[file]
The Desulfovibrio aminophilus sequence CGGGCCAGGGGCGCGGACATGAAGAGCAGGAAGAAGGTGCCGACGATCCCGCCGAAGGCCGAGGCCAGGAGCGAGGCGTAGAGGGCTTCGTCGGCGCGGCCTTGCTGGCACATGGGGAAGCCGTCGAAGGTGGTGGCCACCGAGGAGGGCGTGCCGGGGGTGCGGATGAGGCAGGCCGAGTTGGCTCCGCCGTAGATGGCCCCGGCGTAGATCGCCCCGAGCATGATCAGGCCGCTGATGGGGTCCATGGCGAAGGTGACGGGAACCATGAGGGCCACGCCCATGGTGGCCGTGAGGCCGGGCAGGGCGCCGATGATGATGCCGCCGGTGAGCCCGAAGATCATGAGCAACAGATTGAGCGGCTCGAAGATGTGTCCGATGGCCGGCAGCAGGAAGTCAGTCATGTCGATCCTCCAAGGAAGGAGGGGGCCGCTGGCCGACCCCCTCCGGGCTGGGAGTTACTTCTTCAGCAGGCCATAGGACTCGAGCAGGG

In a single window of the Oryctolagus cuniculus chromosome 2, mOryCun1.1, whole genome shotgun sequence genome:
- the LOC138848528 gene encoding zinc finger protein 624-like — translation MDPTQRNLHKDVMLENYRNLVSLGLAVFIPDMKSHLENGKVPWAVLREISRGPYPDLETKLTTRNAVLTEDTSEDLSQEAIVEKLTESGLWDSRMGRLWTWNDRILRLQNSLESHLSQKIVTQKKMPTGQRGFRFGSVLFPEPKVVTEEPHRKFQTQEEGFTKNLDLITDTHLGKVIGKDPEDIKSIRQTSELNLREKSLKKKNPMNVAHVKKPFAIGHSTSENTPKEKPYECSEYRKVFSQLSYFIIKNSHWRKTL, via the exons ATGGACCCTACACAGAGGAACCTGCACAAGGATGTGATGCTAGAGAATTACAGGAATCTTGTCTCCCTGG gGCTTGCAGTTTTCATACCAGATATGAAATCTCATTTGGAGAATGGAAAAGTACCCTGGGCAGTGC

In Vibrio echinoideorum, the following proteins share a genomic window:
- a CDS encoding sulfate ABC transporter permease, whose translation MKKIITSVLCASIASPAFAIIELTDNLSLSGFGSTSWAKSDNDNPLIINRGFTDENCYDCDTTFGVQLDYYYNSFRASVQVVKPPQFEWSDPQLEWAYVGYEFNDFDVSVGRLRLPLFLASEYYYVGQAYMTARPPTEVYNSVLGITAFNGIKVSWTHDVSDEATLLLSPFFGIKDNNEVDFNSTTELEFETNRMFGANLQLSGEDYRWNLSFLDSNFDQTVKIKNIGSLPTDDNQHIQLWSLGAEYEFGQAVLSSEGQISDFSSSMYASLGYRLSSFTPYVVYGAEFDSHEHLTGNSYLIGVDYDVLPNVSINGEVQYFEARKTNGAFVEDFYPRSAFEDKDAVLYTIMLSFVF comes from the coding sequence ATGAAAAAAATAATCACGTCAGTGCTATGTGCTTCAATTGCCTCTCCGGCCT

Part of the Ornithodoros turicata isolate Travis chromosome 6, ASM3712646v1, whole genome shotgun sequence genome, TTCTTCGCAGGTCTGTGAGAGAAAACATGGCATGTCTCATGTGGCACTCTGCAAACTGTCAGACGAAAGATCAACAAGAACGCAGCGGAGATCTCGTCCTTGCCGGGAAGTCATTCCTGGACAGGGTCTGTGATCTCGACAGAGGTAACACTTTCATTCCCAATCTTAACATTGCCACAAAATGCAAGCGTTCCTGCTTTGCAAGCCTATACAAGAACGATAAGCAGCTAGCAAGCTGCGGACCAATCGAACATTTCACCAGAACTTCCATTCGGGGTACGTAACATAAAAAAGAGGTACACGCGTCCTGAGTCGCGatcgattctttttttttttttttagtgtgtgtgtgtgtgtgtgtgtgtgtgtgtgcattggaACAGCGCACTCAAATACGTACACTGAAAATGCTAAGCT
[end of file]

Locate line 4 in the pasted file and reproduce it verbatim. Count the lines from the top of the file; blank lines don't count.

In Vibrio echinoideorum, the following proteins share a genomic window: